Our policy priorities shifted due to the war in Ukraine and the money is primarily taken from the budget for development aid. The contribution of the budget in my home country, Germany, for development aid is set to be reduced by 12 percent in total, while Finance minister Christian Lindner from the Liberal Party (FDP) is also going to cut Germany's contribution to the World Food Programme by 50 percent to €28 million.

As already called for by the Y7, the official youth engagement group to the G7, in their final document much more needs to happen here as this is a step in the wrong direction.

Jessica Antonisse, who heads the EU Youth delegation to the G7 this year, sums up the tasks for the heads of states at the summit in Germany: "Our political leaders need to get to the root of the global food crisis by fully funding the WFP Global Crisis Response Plan with $18.9 billion in 2022 (€18.1 billion), they should avoid setting up any export bans, champion this approach for other countries to follow, and use diplomatic means to unblock ports, while at the same time supporting diversification of national food production and trading partners to decrease dependency."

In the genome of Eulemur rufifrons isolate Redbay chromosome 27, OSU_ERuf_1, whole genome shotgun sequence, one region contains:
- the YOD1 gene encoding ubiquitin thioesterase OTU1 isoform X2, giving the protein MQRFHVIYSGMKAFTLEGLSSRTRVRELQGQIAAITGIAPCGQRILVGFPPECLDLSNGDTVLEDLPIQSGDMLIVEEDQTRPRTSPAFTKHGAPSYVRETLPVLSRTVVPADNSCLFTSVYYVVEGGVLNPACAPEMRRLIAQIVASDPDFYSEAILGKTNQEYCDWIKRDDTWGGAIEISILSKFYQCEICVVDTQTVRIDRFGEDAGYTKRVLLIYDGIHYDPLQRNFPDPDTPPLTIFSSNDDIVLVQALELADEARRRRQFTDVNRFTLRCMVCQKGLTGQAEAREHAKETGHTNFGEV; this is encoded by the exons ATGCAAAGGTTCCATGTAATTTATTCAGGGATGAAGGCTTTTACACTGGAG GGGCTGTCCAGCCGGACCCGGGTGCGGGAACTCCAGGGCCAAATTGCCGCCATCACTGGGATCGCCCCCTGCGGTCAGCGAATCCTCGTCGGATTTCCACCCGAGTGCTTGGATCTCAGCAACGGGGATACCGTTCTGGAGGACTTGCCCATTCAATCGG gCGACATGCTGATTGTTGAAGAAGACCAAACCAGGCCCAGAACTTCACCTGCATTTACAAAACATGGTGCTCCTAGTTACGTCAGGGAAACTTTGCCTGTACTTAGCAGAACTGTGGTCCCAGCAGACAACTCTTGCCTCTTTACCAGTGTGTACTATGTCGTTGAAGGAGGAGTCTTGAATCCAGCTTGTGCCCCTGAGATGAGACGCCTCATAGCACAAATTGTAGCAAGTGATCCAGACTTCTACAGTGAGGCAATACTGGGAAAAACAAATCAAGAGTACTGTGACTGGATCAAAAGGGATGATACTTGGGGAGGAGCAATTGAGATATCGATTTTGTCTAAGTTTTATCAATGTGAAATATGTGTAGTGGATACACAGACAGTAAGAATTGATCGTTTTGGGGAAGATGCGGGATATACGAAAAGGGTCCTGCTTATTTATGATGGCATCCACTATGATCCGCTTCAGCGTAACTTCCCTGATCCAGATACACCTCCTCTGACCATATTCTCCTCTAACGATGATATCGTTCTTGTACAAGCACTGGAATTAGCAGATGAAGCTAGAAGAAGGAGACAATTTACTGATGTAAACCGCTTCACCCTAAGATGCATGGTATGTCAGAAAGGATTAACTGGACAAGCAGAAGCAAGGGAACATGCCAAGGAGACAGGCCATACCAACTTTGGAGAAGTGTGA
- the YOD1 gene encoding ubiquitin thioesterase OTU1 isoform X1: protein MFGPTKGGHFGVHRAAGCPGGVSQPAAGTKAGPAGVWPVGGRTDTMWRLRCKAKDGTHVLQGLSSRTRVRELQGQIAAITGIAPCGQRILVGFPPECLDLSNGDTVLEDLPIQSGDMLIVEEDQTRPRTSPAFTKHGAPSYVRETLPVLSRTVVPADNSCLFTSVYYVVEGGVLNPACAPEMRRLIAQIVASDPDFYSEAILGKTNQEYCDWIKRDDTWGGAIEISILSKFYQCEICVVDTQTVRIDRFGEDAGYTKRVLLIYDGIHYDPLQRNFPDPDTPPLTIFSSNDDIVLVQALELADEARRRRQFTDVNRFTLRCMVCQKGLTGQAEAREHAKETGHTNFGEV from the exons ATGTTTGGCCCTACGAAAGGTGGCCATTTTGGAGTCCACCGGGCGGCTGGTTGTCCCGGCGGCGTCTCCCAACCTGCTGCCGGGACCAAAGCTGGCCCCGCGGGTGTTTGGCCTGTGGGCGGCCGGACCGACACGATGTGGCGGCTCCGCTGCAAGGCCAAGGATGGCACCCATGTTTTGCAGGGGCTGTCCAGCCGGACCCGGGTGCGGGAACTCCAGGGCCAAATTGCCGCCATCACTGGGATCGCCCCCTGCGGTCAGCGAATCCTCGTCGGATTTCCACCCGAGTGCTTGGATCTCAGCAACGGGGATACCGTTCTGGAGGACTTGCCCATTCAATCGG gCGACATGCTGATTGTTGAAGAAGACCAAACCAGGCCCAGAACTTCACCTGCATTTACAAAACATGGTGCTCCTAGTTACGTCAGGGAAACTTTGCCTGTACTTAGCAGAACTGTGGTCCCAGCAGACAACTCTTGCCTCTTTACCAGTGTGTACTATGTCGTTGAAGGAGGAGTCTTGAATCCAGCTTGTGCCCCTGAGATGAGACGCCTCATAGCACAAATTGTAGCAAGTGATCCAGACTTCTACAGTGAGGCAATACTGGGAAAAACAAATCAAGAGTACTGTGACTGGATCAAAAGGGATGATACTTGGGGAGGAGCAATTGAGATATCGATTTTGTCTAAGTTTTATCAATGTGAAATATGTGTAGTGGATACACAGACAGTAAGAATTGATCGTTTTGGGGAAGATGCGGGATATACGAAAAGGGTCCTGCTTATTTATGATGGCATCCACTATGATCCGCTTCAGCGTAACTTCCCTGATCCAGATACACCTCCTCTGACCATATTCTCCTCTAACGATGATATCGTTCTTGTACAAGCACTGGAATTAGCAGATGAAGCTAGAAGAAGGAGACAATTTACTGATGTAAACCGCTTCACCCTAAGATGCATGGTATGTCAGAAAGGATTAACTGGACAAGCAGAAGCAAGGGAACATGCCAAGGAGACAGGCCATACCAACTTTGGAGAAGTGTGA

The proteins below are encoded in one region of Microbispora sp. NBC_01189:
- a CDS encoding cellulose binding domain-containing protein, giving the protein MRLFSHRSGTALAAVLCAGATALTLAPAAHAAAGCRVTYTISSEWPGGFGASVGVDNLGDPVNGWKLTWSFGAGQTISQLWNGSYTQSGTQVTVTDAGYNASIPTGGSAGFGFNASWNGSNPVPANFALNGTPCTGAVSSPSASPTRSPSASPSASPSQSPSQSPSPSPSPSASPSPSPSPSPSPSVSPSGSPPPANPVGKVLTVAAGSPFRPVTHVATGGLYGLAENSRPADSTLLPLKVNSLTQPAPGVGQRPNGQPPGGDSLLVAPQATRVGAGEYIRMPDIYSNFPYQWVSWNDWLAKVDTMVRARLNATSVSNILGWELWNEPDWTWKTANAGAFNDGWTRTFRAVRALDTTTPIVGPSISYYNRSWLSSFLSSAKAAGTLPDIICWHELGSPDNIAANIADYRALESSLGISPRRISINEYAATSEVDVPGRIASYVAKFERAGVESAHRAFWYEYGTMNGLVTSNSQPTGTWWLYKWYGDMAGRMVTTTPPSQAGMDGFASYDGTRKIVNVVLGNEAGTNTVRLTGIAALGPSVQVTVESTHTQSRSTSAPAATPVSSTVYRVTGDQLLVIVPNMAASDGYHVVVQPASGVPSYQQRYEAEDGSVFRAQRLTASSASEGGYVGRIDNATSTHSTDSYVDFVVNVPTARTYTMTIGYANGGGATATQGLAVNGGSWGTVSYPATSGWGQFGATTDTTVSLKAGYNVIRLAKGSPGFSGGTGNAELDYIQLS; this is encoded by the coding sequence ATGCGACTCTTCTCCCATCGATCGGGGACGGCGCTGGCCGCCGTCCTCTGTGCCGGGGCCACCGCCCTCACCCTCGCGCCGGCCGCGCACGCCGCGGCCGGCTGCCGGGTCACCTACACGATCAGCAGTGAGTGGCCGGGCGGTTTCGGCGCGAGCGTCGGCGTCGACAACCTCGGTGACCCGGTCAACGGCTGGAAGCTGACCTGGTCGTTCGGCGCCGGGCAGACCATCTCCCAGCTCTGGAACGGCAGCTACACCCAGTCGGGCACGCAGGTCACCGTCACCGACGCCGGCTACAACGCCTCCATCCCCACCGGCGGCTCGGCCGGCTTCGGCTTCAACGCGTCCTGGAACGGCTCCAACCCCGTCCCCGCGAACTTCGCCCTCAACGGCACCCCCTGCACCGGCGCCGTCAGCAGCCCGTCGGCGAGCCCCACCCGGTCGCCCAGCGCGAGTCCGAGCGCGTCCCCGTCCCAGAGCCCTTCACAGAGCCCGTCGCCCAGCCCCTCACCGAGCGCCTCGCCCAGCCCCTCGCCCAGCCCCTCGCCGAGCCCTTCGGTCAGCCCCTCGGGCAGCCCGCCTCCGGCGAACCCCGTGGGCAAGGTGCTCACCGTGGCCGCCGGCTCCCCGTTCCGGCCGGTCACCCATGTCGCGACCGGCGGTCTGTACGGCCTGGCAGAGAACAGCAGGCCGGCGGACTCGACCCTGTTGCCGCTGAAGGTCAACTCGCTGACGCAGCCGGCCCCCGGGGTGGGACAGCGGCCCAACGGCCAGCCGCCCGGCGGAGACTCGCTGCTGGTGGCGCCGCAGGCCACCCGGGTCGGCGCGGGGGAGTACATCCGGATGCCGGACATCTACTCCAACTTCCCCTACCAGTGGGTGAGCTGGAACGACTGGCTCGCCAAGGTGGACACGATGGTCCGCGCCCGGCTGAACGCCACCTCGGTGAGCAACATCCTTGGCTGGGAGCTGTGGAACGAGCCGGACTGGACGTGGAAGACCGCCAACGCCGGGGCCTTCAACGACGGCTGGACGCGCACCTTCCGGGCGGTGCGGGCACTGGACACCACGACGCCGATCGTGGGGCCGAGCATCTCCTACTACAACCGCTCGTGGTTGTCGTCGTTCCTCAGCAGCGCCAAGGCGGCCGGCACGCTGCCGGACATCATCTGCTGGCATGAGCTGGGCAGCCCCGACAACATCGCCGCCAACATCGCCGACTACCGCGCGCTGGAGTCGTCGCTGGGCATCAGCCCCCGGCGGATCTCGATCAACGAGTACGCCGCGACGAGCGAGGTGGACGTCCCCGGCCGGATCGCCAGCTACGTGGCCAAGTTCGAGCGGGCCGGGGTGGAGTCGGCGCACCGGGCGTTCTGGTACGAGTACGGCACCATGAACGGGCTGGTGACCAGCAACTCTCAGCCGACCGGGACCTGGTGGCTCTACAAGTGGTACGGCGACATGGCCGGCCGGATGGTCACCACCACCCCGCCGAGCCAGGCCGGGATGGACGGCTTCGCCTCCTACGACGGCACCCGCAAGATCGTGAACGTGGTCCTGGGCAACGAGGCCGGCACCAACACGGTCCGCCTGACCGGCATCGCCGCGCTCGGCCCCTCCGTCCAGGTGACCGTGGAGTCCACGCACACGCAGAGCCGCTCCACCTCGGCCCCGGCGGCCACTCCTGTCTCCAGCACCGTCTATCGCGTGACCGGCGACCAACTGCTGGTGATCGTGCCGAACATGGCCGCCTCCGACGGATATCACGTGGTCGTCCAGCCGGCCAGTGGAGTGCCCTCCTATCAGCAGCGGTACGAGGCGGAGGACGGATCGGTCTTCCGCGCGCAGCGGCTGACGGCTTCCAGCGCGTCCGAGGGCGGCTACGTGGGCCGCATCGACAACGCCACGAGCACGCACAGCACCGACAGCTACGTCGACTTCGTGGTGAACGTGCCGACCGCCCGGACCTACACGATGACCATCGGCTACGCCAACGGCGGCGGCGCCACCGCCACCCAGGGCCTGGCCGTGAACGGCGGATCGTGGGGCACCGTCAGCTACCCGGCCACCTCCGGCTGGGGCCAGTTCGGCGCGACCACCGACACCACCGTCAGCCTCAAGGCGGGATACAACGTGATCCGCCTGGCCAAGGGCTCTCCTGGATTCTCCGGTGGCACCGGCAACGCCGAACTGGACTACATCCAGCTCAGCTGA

As a young person for whom these issues are of particular importance and who has lost his heart to the warmth and kindness of the Tanzanian people, this is a crucial task for our politicians at the upcoming G7 Summit in Elmau.

The G7 is the next opportunity for our decision makers to finally fulfil their promises and invest into a better future for the African continent. The European Union needs more than empty promises to prevent another global crisis, especially as Tanzania, Ethiopia, Malawi or Kenya are facing severe droughts.

In the film "The Boy who harnessed the Wind", thirteen-year-old William Kamkwamba in Malawi uses his creativity and unconventional thinking to build a frugal wind turbine to save his family and his village from a famine.

We must all be like William. We must refuse to collapse under these crises or the cycle of injustice that accompanies them. We can transform our world for the better, for everyone. We are GenerAction and we need our leaders to act!

This story is part of Cafébabel’s partnership with the NGO ONE and its GenerAction campaign. Ahead of the G7 summit in Germany on 26-28 June, GenerAction aims to catch the attention of decision-makers, urging them to act now and to rewrite the future. Add your name to be part of the GenerAction movement.

Cover: "The Boy who harnessed the Wind" by Mark Lombardo

Story by

Default profile picture Jonas Nitschke

Student in Political Science @univienna. Focused on Southeast Asia and Sub-Sahara Africa. Youth ambassador at @ONEinEU. All opinions are my own.